October 20, 2020 0 Comments

6 Things To Do After You Finish A Painting

Isn’t it a great feeling once you have finished a painting, especially when you’re excited about the results and can’t wait to release it! But your work on that particular art piece isn’t finished. There are a number of things to do after you finish a painting, ad certainly before you send it off to its new home, a gallery, or your storage.

I’ll admit to you right now, these tasks are not too exciting, but you WILL thank yourself later for having completed them. In addition, this is one of the defining differences between a hobbyist and a professional artist.

6 Things To Do After You Finish A Painting

What to Do After You Finish A Painting

1. Celebrate

First and foremost, celebrate! It’s not always easy to see a creative project through from start to completion. So you deserve to reward yourself for making the time to create and finishing!

2. Leave it Alone

First thing you should do, when you declare an art piece finished is Leave It Alone. Knowing when to stop, and declare an art piece finished, is a skill on its own.We are often tempted to go back in and fiddle with things or adjust details. and next thing you know, it’s overworked and you hate the results.

As soon as you feel that you are nearing the end, place the painting at a distance from you, or take a few steps back from your easel. Observe your art piece for a moment and determine if your next stroke or mark is truly necessary.

3. Sign it, Make it Official

Signing your painting is the last alteration you make to your artwork. This is what I term ‘honouring the painting’. You signature should be clear and easy to read. When signing your work, be sure to remain consistent with your signature. A collection of work shouldn’t appear as though someone different signed each piece. Also, keep in mind what tools or materials you are using to sign your pieces. Keep it simple and be sure to use archival quality materials.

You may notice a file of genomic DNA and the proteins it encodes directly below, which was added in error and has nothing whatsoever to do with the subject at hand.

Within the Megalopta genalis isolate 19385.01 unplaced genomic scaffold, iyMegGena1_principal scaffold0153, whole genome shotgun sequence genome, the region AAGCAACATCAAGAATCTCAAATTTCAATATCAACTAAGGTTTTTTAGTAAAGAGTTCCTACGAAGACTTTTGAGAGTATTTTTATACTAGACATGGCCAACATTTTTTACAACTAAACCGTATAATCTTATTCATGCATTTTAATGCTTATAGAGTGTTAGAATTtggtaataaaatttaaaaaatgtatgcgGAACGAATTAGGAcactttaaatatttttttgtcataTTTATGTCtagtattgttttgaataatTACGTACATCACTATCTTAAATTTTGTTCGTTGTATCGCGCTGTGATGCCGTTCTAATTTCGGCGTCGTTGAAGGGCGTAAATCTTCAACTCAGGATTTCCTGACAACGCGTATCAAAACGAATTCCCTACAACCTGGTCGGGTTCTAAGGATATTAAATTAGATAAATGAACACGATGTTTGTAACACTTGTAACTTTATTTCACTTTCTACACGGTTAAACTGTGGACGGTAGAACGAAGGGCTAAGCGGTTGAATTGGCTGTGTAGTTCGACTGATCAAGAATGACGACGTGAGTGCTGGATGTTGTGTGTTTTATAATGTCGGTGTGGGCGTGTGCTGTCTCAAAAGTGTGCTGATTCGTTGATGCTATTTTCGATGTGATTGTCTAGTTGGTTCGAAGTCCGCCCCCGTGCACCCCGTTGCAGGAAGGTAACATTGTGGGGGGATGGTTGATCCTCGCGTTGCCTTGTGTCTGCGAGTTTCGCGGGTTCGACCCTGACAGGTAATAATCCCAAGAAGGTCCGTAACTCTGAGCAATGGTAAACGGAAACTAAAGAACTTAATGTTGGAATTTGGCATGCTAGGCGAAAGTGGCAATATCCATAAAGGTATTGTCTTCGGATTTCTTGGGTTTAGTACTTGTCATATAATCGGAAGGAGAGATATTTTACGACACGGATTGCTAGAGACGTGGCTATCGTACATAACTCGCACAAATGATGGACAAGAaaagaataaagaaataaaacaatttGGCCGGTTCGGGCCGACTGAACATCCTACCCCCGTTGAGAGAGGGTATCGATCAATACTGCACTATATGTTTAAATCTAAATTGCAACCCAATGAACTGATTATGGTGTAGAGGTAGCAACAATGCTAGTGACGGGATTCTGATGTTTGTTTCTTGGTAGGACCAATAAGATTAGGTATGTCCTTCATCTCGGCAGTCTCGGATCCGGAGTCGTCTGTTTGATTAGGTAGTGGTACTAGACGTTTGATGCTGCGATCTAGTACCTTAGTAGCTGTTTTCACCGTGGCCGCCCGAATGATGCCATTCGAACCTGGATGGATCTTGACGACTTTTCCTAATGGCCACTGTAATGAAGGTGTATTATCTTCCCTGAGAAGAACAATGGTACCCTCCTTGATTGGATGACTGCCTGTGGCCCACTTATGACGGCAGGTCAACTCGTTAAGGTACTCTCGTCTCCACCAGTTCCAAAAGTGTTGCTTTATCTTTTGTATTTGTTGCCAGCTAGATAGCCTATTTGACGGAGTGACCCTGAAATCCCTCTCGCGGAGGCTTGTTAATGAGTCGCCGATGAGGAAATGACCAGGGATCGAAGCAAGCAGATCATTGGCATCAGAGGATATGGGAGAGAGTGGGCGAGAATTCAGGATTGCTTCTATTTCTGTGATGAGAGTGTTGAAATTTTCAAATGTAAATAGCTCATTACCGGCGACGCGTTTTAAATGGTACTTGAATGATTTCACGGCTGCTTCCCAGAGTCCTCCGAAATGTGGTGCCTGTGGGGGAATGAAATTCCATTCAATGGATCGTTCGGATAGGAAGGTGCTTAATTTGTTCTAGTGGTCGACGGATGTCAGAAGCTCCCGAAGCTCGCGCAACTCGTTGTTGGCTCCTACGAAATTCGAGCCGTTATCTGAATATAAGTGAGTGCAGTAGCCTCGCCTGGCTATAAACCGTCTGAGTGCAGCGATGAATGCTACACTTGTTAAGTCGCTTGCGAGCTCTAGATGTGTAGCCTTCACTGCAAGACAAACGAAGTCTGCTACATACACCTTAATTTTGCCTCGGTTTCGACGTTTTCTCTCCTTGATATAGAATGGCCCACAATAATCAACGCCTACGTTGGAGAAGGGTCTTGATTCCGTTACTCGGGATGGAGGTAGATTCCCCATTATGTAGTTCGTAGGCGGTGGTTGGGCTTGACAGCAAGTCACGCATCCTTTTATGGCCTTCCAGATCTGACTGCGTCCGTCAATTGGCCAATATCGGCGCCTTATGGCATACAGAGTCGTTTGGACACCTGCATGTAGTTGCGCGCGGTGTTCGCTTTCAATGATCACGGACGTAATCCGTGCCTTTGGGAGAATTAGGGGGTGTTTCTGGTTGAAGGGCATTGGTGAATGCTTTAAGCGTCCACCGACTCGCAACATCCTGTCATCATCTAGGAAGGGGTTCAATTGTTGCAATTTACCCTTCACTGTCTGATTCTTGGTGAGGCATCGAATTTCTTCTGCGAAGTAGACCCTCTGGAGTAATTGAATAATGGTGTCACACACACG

4. Give it a Title

Many artist struggle with naming their paintings. Sometimes the completed artwork needs to sit with you for a few days before the title comes to you, or you can even ask others to name it for you. Either way, before you depart from the work, be sure to give it a title.

5. Photograph It & Record It

This is one of those items that seems unnecessary but I assure you that you don’t want to have to go back and catalogue a ton of paintings completed years ago. While the information is still fresh, record the work in your database. Some use Microsoft Excel, and others use software such as Artwork Archive. In your database record the title, dimensions, inventory number, date completed, buyer, price. This becomes increasingly important when you have a sizable body of work.

Learning to photograph your work will have you feeling like you’re learning a new medium! But it’s a must. Having high quality photos that are easily accessible make it easy when you are ready to apply to various exhibitions and events where photos form part of the application process. Also, this is a great form of documentation once the artwork has been purchased and is no longer in your possession.

6. Share It

So you’ve done all this hard work, it looks amazing and now what? Well the world is ready and waiting sis. It’s time to share it! If you have a website or blog, now is the time to post it and write about it while the process of creating the artwork is still fresh in your mind. People are often just as interested in the process as they are in the final product. You may also choose to post it on your social media accounts or YouTube channel. Whichever medium you choose, be sure to correctly cite your work using the title, year of completion, your name, and the artwork’s medium/dimensions.

Wait! There are Actually 7!  – Protect It

I couldn’t leave you without one of the most important step of all. There’s one more item that I must add to the list of things to do when you finish a painting. Protect your artwork! There’s no point in doing all of this magnificent work if you don’t protect it. Protecting your work is the first step in preservation. You want collectors to be assured that the work can be enjoyed for generations to come.

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